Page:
Melinda Beasi saysNovember 27, 2010 at 9:36 am
I remember that you talked about a manga like that, but I’d forgotten its title! I’ll have to move it to the top of my license request list. I would really love to read that. And yeah, it’s not that everyone *needs* a boyfriend or girlfriend, but most people want one, and it’s rare to see any writer allow a fat character to have one, especially a fat woman or girl.
Travis saysNovember 27, 2010 at 2:56 pm
The series is over 30 vols. long so I kind of doubt it will ever get licensed. Companies don’t want to take a risk with a longer series (understandably, but it’s still annoying), especially shoujo (especially just a daily life shoujo focusing on romance and friendship with no fantasy/supernatural elements). :( There were other things that really impressed me about it, too.
kisa saysDecember 12, 2012 at 3:52 pm
if u mean the manga by Nagata Masami …..
than i am comfused in which point whas mika fat ? well as far as i remember she whasent ever she is shy and self-conscious 17-year-old-girl bla bla bla yda yda yda tiypcole Shoujo i honesty have not one good thing to say about this one or eny other of the manga i read about fat people ill keep lookin tough and hope that some one gets up and realise that there is an inrmese chunck of marker of people who crave there fat and plain heroen to get a happy ending stil
Travis saysDecember 13, 2012 at 12:12 am
I never said Mika was fat. The fat character is Mika’s friend.
Sara K. saysNovember 27, 2010 at 10:32 pm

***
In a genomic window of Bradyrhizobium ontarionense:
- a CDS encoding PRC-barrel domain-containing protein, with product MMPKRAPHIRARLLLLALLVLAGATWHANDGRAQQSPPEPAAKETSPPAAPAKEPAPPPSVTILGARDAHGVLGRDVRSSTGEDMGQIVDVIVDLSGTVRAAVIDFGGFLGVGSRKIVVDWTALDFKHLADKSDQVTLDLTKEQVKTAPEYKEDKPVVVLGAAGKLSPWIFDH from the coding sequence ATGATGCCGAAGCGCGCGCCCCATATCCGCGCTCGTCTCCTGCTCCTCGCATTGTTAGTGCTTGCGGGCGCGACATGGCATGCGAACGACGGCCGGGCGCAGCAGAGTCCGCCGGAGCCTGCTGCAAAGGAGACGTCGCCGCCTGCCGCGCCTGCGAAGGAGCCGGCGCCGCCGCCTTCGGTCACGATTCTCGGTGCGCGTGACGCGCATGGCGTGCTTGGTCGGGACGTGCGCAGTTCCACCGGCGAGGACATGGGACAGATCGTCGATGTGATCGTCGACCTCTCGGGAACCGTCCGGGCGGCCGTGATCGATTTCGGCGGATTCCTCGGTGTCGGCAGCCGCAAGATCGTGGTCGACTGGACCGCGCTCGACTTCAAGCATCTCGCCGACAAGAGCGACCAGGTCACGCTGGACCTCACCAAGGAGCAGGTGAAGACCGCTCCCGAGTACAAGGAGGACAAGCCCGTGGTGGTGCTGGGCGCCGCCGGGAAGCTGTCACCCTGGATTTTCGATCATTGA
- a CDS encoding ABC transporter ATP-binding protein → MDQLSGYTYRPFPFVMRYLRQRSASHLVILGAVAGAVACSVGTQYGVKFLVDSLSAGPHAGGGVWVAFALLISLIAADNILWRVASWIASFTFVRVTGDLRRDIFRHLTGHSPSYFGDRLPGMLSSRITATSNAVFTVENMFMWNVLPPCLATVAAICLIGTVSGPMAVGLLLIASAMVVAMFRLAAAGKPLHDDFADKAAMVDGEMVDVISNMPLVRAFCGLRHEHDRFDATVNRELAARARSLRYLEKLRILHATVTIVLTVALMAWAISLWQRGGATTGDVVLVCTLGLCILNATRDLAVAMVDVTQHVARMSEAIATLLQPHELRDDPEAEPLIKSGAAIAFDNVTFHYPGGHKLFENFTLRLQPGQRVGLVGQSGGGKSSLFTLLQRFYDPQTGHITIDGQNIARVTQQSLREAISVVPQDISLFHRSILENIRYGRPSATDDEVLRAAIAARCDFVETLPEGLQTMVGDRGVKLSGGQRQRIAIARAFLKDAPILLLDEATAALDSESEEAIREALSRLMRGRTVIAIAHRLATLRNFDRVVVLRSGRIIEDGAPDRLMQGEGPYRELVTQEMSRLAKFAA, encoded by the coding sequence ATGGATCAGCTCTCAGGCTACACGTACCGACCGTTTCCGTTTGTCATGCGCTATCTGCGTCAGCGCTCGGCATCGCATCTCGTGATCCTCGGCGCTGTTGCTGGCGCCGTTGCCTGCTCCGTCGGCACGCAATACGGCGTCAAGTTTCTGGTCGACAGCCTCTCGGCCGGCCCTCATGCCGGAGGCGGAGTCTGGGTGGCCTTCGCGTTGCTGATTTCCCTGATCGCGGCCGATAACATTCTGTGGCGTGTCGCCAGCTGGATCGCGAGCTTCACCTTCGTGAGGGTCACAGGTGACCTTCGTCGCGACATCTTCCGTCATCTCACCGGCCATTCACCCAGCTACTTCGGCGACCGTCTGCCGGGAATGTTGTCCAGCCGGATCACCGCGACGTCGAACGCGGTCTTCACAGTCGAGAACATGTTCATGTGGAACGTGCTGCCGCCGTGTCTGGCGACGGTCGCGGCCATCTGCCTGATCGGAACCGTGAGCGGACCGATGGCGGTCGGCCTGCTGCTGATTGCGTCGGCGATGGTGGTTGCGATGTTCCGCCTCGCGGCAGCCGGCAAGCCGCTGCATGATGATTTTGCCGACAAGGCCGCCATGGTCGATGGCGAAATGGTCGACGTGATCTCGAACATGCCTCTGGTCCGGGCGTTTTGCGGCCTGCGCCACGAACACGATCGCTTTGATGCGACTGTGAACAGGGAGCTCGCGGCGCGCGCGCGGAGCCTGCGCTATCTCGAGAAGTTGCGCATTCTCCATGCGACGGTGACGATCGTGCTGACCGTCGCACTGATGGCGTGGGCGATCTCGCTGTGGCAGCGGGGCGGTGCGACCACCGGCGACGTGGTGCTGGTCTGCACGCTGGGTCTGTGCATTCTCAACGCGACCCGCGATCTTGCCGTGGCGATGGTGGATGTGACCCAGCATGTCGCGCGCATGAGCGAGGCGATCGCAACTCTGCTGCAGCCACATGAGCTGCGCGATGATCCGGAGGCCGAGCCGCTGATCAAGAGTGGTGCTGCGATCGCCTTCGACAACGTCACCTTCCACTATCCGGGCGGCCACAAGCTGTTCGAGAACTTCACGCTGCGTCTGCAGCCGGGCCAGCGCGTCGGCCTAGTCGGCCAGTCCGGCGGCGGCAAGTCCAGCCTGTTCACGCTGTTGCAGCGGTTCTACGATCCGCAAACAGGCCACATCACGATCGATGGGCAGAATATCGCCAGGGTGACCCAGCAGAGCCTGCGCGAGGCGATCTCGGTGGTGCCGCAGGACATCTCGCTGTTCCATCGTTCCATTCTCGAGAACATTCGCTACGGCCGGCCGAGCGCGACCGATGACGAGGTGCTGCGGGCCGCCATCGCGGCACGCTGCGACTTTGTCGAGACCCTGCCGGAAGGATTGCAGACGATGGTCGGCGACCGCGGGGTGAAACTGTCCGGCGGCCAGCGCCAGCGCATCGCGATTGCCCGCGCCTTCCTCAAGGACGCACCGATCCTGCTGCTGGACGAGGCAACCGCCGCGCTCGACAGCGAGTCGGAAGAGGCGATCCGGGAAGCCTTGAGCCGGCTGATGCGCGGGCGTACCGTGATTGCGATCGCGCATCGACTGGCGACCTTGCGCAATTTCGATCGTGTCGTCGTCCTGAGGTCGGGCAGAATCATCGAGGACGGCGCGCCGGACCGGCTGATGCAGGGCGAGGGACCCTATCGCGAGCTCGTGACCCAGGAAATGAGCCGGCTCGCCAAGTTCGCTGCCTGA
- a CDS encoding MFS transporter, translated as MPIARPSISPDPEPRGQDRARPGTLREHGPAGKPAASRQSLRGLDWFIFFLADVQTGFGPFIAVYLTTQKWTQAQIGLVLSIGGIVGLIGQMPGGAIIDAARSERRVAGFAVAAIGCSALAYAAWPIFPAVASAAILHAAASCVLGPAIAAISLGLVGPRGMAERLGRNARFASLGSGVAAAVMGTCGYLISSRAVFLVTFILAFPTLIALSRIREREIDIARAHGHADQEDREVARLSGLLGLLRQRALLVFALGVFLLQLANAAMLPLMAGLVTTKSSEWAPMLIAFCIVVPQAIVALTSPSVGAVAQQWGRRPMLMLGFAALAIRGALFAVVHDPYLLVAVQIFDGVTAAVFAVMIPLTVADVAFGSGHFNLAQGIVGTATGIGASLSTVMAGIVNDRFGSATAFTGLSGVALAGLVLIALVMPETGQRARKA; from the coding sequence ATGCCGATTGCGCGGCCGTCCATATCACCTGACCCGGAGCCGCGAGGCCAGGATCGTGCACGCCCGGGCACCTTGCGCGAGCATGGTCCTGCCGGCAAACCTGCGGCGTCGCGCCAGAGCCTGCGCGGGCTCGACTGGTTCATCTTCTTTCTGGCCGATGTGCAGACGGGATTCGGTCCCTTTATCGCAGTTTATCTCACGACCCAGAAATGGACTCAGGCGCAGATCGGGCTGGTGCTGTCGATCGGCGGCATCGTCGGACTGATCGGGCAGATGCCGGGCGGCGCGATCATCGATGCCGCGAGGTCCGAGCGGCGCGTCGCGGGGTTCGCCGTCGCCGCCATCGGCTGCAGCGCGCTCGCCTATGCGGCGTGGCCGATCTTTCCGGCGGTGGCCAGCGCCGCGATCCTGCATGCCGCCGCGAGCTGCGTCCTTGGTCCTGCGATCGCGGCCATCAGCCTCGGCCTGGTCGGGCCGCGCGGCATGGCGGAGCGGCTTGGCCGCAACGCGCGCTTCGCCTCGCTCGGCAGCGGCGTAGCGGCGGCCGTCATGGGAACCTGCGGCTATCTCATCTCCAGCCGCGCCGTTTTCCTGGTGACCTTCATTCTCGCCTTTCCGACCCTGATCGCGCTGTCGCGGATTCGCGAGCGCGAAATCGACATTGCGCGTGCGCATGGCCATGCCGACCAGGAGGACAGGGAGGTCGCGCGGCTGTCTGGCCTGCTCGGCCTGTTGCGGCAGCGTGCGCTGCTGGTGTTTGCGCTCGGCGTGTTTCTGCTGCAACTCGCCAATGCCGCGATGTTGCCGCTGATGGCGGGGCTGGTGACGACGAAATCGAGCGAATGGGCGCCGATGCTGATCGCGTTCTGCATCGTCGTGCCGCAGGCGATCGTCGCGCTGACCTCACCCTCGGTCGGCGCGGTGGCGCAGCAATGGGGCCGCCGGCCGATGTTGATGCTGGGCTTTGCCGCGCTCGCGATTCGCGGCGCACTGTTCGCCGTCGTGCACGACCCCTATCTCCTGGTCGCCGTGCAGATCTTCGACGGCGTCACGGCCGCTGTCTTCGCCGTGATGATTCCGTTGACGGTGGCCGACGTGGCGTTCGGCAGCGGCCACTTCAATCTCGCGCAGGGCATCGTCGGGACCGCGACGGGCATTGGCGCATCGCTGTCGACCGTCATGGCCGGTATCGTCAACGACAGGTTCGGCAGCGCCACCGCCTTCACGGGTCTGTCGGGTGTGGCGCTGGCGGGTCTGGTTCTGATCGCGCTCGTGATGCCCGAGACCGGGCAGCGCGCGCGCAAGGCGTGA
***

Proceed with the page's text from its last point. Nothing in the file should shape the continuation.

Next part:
“The truth is, it’s hard to walk away, when this highly flawed story is still the only manga I’ve personally encountered that features an overweight, female romantic lead. And isn’t that just sad?”
I agree. That is sad. I wish I could help, but I can’t.
To be fair, Hitomi could be overweight because of genes, not emotions. Of course, trying to resist (or possibly accept) genetic destiny would add a layer of complexity that, based on your description, this manga wouldn’t even touch.
Melinda Beasi saysNovember 27, 2010 at 11:13 pm
Well, for nearly all of us it begins with genes. But considering that they make Hitomi a glutton who is obsessed with cookies in the first volume, I’m doubting that’s the take they’re going for. Also, apparently the game backstory claims she was a former beauty queen who became obsessed with junk food. Heh.
Sara K. saysNovember 28, 2010 at 12:06 am
Wow, the plot really is … thin.
On the other hand, this is what I would expect of a manga based on a renai. When I was playing Re:Alistair++ (an English-language renai game) I was struck by how “studying” would increase your intelligence. I mean, studying can make you more knowledgeable, but I don’t think it affects how intelligent somebody is in any direct way. But the game designer(s) needed some simple way that you could build stats to impress boys, even if it wasn’t how reality works. And I think that tying exercise and dieting to create slimness to impress boys is much more problematic that the studying to create intelligence.
Now I want to see Fumi Yoshinaga make a romantic comedy featuring a fat woman. Since she made the most nuanced gay male character I’ve seen in manga, I think she would give a fat character some nuance as well.
DeBT saysNovember 30, 2010 at 8:13 pm